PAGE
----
Creating A Stellar Website

Creating a website for your business is one of the first steps to take in any marketing plan. It’s one of the things that cements the reader to your brand and really allows them to explore who you are, what your business is all about. It also tells them why they should use you for your stellar product(s) and or service(s). Think of it like a window into the soul of your business, because that it essentially what it is.

Your site should be exciting, clean and straight to the point. Lay out who you are, what you do and any other information you think will be useful. Sell yourself and your products.

Think about the way you design the website to begin with. No one wants to be looking at a screen with 20 different colours, a flying unicorn going across the screen and flashing lights, do they? Refer to this article to give you some ideas on how to start off.

Simple, clean and refined is the best place to start. You can build on that and make your website reflect who you are as a business after that. The key is to build your foundation first.

Typography and calligraphy is what comes next. Take a look at some different fonts and find one which is dynamic, unique but easy to read too. Then once you’ve decided on that you should look at your line spacing, the size of the text and the colour. Black is traditional however slate grey may add that air of modern to the site.

Image Credit: Pexels

When you pick your colour scheme, don’t think that more is more; because it’s really not. If you try to incorporate every colour of the rainbow into your website you will fall flat and the customer will be confused as to what your theme is supposed to be.

Think about the implications of certain colours and what they will mean for the tone of your website. Here are a couple of examples of colour schemes to get you started:

Grey, Yellow, and White – Monotone colours with a splash of vibrancy can make your website spring to life and feel incredibly clean and modern.

Red, White, and Pink – Using different hues of the same colour is a clever way to add tone and depth to your design when you want to stick to just one colour.

Green, White, and Blue – Cool tones will always make you think of the great outdoors or a sense of calm. Using pastel shades is a way to make the space feel larger and more sleek, whereas splashes of colour add that element of character.

Your logo and branding is possibly the most crucial step in creating that website which is ready for your information and content. Designing a logo that represents the tone, mission and overall feel of the brand can be difficult, but it is a rewarding mission once you have completed it.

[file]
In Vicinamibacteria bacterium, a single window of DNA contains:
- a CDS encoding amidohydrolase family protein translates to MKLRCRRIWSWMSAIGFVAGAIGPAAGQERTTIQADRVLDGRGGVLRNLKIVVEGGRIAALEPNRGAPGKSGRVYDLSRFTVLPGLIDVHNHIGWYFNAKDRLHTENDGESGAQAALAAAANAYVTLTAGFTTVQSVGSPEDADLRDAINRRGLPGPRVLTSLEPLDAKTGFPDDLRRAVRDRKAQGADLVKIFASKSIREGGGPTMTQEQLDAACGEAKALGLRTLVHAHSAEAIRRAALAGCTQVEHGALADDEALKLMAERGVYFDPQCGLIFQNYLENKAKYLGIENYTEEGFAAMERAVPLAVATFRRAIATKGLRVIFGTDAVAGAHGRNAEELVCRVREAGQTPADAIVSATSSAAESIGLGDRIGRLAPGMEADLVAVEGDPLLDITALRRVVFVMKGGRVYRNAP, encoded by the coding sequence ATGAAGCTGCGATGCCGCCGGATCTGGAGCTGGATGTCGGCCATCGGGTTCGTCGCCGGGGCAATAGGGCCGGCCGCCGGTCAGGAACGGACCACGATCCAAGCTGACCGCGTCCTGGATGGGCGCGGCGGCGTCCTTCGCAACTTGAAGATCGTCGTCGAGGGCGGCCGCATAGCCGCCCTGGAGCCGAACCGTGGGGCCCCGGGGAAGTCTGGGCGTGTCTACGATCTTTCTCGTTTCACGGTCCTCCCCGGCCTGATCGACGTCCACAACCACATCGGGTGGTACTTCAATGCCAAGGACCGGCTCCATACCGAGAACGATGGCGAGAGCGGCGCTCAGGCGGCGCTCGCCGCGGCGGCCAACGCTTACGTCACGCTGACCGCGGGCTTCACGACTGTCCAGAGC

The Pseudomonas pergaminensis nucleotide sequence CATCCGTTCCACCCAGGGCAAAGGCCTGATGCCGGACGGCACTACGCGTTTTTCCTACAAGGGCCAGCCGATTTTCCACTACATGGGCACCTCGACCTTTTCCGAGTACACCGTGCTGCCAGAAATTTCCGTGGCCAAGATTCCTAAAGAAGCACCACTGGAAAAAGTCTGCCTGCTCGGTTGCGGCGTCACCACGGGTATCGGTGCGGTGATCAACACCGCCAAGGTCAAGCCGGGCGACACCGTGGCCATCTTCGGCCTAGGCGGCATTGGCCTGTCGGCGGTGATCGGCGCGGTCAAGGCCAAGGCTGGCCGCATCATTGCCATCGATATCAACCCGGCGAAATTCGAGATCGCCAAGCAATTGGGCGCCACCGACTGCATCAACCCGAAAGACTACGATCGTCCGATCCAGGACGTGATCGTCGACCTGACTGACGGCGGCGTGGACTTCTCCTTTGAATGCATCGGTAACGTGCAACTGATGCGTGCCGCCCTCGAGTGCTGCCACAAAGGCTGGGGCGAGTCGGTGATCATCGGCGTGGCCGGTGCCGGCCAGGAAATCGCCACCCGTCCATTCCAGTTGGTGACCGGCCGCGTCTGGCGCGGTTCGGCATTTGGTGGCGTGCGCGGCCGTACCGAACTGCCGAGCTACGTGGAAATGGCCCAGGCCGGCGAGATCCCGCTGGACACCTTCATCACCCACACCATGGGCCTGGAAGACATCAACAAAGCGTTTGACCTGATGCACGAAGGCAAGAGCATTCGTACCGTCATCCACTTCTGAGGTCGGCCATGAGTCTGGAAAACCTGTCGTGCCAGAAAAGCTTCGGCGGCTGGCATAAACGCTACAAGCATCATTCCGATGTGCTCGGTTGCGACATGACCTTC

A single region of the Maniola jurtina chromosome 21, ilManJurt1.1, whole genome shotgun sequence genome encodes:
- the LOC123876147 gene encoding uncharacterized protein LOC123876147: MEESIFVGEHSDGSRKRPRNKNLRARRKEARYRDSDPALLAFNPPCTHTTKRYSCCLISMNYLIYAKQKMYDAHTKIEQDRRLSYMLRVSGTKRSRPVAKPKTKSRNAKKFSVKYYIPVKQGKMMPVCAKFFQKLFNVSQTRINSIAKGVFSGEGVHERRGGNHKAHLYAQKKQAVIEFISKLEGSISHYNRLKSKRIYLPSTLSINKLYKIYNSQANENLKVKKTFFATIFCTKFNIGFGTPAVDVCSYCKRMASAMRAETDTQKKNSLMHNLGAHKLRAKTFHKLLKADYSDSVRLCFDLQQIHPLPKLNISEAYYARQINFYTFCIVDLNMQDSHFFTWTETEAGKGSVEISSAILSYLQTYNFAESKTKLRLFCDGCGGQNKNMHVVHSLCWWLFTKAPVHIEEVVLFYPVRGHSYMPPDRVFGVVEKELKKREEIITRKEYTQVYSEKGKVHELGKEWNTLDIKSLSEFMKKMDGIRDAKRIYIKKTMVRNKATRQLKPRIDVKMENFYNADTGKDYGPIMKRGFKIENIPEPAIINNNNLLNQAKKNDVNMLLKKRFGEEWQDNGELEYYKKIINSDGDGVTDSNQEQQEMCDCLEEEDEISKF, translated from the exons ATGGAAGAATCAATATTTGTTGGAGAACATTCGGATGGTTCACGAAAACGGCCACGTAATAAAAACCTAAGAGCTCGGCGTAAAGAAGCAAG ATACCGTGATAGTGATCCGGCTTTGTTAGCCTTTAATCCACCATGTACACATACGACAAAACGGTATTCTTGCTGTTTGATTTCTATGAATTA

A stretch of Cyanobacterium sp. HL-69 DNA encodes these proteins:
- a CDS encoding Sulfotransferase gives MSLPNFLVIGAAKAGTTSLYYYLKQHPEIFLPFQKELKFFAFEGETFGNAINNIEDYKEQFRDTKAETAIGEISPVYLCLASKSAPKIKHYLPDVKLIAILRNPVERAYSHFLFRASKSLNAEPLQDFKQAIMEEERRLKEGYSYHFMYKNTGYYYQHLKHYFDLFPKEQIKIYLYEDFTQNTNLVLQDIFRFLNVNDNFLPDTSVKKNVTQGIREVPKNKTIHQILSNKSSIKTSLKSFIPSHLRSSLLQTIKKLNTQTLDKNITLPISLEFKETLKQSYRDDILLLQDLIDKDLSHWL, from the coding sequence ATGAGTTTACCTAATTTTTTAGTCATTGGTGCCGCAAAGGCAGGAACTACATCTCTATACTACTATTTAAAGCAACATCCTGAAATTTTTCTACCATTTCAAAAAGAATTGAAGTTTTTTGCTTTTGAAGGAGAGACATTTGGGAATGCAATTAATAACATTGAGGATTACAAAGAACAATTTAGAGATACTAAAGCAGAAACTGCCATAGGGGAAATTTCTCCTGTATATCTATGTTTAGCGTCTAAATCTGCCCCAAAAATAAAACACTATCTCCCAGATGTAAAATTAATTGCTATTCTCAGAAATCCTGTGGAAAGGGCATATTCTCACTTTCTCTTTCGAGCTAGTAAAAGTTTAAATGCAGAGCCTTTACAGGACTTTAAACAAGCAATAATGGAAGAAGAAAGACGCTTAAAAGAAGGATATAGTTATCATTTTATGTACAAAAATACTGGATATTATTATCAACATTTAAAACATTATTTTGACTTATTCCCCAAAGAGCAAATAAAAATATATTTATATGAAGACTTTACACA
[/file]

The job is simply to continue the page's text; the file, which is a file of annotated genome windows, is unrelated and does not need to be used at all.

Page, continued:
You will need to take extra time making sure that the banners and headers for your website and social media platforms are cohesive with the logo and fit your tone of voice well.

Finally, once everything is designed you can look at the content. Remember to stay engaging, informative and to be transparent in your delivery. Gaining trust as a company takes time, and the website is the perfect place to start.

The Ugly Truth About Your Business’ Brand

Think about your favourite brands or at least the brands that are most recognisable for you. You’ll probably think of things such as Apple, Coca-Cola, Microsoft, and other similar big name brands that we’ve seen all over the world. The reason we think about these brands is that they’re internationally renowned. We’ve seen them on everything from newspapers to online advertisements and even television commercials. They’re hard to miss and, as a result, they stick in our minds.

Now let’s take a look at your own brand. Perhaps you don’t even have a logo or a name yet. Maybe you’ve just used your name as the name of the company, and perhaps you took 5 minutes to make a quick little logo in the paint program that comes bundled with your operating system. Either way, it’s unlikely that you’ve put much effort into your branding thus far, and that’s something that needs to change.

Logo design is worth the money

Many marketing companies will charge you a hefty sum of money to get something like a logo designed. Some logos can be deceptively simple. Despite some logos being incredibly basic, there are many that cost several hundred million dollars, such as the rebranded BP logo that has totalled over $211,000,000.

However, there are also equally cheap logos, such as Google’s which cost absolutely nothing. Twitter is also in the same boat, with a logo that cost just $15 to make. Those are extreme cases where either something simple turned into something iconic, or the logo was designed in-house and thus cost the company nothing.

Either way, getting a logo designed professionally will go a long way in business, and it’s recommended that you replace any ugly branding you currently have with something made to order from a reputable designer.

Customers are put off by a lack of branding

If you show up to a trade exhibition and lack any kind of advertising or banner, then the chances of you attracting any kind of attention are slim. This is because customers are put off the idea of a company that doesn’t actually have any branding. It makes your company look ugly, cheap and questionable.

If you want to look trustworthy in the eyes of the consumers, then you need an eye-catching design. Be it the logo or just some text that represents your business, it should be clear, bold and represent your company. The colours you use will also make a difference in how the customer perceives your brand.